16th Sunday After Pentecost (Series B)
September 9, 2018icon-download-pdf-wp

Gospel: Mark 7:(24-30) 31-37
Epistle: James 2:1-10, 14-18
Lesson: Is. 35:4-7a

Psalm: Psalm 146

CLB Commentary: Pastor Bill Helland

Mark 7:(24-30) 31-37

This text contains two separate accounts of miracles Jesus performed; the one was to cast an evil spirit out of a child who wasn’t even in the presence of Jesus, and the other was to restore the hearing and speech of a deaf and mute man who was in the presence of Jesus.

I’ve always been intrigued by the times when Jesus would attempt to hide or tell people to not talk about him. This happened at the beginning and end of our text.

Why didn’t he want anyone to know he entered this house? Was he tired and needed a nap away from the crowds? Chapter 6, verse 56, gives the picture of a ministry that had become so popular, Jesus couldn’t get a break no matter where he went. Or, maybe he wanted a private conversation with the resident(s) of the home; such as when he was a guest in Mary and Martha’s home.

And why was he unable to keep it a secret? Was there some form of “paparazzi” in those days that wouldn’t leave him alone? A crowd of news “reporters,” perhaps, who were following his every move in order to witness and report every amazing miracle and word from his mouth.

Well, this is all silly and fruitless speculation, I know, but I do find it interesting that, while he couldn’t keep his whereabouts a secret, today we (in the church) can shout the name of Jesus from the roof tops, yet have all we can do to get people in our churches on Sunday, or into a home for a Bible Study during the week. The difference, I believe, is in the perceived need for Jesus.

In the first half of our text, a mother was desperate to have her daughter delivered from an evil spirit. She had a great need! And she was not going to let Jesus’ seemingly disparaging reply to her plea turn her away. You see, she was a Gentile. So Jesus gave her a response that might have been typical of the Jewish leaders in that day. He said it, not because he was siding with them, but because he was testing her faith. She may have walked away from the Jewish leaders, had they told her that, but I believe she sensed in Jesus (maybe even witnessed firsthand) a power greater than all the Jewish leaders put together. She was not going to give up that easily.

Therefore, she pushed back with a statement that indicated some degree of faith on her part; just enough so that our Lord granted her request and, even while they were speaking, her daughter was set free from the evil spirit, while lying on her bed at home.

I’m amazed at how her response was an adequate expression of faith in order for Jesus to do what she asked. I think it is tempting for us in the church to want to hear just the “right” words from people’s mouths before we will assure them that their sins are forgiven. Granted, there needs to be genuine humility and repentance on the part of anyone who is able to consciously assess their relationship with God and ask for his forgiveness and salvation. However, maybe the words from their mouth, even if whispered on their death bed, are words that God recognizes as a humble and desperate plea for his grace. We need to pray for discernment to know when someone is truly broken, and desperate before the Lord, and not worry so much about whether they are using exactly the right words or following the correct “formula” for salvation. (Romans 10:8-13)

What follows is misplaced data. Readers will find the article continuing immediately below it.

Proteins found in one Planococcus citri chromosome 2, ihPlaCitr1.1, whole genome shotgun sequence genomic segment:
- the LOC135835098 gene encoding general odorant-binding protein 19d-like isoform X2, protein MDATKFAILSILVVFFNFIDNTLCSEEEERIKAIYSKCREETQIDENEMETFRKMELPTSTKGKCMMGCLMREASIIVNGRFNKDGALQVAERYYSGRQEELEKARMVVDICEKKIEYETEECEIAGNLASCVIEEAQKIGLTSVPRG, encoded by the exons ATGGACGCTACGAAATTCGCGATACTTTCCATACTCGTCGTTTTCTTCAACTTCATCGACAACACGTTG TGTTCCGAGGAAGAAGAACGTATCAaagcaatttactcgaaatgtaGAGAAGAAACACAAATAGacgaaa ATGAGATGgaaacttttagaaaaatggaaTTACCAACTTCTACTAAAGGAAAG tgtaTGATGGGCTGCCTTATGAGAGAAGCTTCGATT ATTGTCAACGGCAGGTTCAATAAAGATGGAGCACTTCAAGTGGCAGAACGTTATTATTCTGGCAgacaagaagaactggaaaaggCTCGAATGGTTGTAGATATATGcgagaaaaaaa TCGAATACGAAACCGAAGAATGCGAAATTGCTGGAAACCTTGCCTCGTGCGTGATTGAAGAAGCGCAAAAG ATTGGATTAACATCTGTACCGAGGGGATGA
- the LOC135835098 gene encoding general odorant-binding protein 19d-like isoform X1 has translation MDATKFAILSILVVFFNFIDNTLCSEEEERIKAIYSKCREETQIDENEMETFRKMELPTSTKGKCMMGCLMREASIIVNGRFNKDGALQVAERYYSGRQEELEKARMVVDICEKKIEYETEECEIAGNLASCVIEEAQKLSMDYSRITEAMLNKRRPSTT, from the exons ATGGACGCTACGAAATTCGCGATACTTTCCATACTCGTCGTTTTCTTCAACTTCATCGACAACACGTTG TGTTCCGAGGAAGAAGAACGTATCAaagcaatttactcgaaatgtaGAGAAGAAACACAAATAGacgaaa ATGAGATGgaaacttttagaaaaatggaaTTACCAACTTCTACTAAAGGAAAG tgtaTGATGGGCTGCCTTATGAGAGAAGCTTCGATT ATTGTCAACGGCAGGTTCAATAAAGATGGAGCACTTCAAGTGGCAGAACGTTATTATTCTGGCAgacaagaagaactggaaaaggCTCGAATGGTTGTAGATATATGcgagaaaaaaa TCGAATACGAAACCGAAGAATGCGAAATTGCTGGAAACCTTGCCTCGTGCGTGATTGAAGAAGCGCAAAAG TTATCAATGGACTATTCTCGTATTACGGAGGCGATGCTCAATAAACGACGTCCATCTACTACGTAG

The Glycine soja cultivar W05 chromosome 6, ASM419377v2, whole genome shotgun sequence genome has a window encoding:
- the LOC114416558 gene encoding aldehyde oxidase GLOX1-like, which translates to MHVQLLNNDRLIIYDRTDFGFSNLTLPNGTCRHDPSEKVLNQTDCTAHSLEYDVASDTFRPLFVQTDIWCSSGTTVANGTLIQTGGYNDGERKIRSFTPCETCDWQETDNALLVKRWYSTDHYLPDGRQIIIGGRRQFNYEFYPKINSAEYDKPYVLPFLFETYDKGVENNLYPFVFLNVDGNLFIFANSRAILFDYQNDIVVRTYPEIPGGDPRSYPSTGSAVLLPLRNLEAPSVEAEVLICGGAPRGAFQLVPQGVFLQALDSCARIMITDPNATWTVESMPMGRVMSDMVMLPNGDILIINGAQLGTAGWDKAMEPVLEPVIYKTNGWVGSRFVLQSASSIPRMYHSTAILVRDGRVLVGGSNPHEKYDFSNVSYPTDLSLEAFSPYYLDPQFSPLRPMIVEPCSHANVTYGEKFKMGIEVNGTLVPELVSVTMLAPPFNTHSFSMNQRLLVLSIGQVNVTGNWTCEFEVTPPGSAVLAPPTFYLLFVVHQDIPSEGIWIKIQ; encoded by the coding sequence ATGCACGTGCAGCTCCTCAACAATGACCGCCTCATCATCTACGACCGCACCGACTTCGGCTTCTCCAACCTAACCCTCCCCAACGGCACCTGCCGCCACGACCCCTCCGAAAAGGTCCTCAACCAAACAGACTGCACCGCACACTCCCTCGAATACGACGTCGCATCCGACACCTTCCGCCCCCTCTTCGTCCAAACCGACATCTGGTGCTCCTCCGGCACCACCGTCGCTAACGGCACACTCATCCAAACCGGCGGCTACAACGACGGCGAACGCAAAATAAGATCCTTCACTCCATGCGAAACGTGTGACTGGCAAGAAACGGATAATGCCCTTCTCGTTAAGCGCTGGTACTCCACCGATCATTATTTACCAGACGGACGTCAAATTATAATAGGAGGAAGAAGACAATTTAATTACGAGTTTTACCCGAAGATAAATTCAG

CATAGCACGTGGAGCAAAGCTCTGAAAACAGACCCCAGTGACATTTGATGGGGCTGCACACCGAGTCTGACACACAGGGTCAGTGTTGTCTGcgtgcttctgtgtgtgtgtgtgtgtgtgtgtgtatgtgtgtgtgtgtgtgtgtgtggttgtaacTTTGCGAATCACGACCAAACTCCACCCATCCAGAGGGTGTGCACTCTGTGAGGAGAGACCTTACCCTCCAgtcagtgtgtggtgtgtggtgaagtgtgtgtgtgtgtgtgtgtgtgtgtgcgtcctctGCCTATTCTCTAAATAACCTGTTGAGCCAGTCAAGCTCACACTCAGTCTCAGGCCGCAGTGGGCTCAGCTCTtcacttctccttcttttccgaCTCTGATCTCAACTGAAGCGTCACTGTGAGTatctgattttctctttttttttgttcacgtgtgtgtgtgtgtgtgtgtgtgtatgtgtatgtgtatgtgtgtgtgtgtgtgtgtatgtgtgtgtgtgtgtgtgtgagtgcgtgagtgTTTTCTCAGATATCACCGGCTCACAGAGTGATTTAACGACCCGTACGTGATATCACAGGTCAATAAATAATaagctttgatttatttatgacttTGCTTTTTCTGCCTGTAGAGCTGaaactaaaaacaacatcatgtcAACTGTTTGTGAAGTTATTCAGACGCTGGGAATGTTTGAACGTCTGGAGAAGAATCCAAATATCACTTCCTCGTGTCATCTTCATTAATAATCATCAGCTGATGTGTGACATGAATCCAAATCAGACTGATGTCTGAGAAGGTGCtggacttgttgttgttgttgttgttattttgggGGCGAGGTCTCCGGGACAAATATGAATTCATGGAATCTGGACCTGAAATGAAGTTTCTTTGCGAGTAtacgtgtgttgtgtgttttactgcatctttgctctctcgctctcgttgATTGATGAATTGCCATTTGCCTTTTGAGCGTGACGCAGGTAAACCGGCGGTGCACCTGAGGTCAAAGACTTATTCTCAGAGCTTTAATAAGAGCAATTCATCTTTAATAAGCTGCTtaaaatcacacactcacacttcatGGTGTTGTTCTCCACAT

In the second portion of our text, Jesus had a man brought to him with another desperate situation – the inability to hear and speak. Here again, I am so intrigued by how our Lord used such different approaches to healing people. If the faith of the mother, in the previous account, was enough to cast an evil spirit out of a girl in another location, then why is it that the faith of the people who brought this man to Jesus, didn’t result in a miracle? There’s likely no absolute answer to that question. So instead, we see Jesus using a very “hands on” approach with this miracle, in fact even including a little spit! Why? Was there some special formula to this? People, some cases need faith and others require spit?!

I think it goes back to faith. This man entrusted himself to Jesus’ power, even if it came through something as seemingly ridiculous as spit. And presto! We have a miracle!

And again, Jesus said…no, get this…he “commanded” them! “Do not tell anyone! What happens in Decapolis, stays in Decapolis!”

Did they obey his command? Nope.

So then why is it, when Jesus gave the church the command; “Go and make disciples of all nations..,” we have all we can do to get people to talk about him in their homes, schools and work places? In fact, more often than not, those of us who feel called to proclaim the good news of Jesus Christ to the “world,” lack the zeal of these folks at the end of our text! I know I’m guilty of that!

If Jesus told me to keep quiet, I know I would! Because at times, when I’m told to speak up, it’s far harder than it should be! May God have mercy on me, a sinner.

I think the saying, “Desperate times call for desperate measures,” might shed some light on this. Things aren’t desperate enough in America yet. We are too comfortable. We don’t hound Jesus like the mother did, nor do we stand still and let Jesus apply his “spit” to us.

May God have mercy on us, and through His Word, rekindle in us and our listeners, a deep, genuine sense of overwhelming amazement, so we can’t help but speak of all that he has done “so well” for us!

Seventeenth Sunday After Pentecost
Fifteenth Sunday After Pentecost